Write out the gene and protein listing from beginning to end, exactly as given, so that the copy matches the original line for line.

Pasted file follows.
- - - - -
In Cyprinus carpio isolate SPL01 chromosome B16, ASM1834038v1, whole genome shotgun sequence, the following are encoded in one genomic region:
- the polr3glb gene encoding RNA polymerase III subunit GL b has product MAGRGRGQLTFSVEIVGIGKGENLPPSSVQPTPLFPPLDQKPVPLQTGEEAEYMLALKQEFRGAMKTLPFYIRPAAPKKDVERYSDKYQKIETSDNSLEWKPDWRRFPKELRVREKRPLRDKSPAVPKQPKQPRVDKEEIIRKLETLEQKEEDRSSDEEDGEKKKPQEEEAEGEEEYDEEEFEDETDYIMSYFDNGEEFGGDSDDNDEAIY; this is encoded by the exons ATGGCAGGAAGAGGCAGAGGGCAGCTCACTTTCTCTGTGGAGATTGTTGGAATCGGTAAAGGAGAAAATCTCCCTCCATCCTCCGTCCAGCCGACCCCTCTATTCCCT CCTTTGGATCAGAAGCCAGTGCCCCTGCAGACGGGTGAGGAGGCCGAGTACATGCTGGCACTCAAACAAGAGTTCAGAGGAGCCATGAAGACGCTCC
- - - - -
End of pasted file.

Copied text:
In Cyprinus carpio isolate SPL01 chromosome B16, ASM1834038v1, whole genome shotgun sequence, the following are encoded in one genomic region:
- the polr3glb gene encoding RNA polymerase III subunit GL b has product MAGRGRGQLTFSVEIVGIGKGENLPPSSVQPTPLFPPLDQKPVPLQTGEEAEYMLALKQEFRGAMKTLPFYIRPAAPKKDVERYSDKYQKIETSDNSLEWKPDWRRFPKELRVREKRPLRDKSPAVPKQPKQPRVDKEEIIRKLETLEQKEEDRSSDEEDGEKKKPQEEEAEGEEEYDEEEFEDETDYIMSYFDNGEEFGGDSDDNDEAIY; this is encoded by the exons ATGGCAGGAAGAGGCAGAGGGCAGCTCACTTTCTCTGTGGAGATTGTTGGAATCGGTAAAGGAGAAAATCTCCCTCCATCCTCCGTCCAGCCGACCCCTCTATTCCCT CCTTTGGATCAGAAGCCAGTGCCCCTGCAGACGGGTGAGGAGGCCGAGTACATGCTGGCACTCAAACAAGAGTTCAGAGGAGCCATGAAGACGCTCC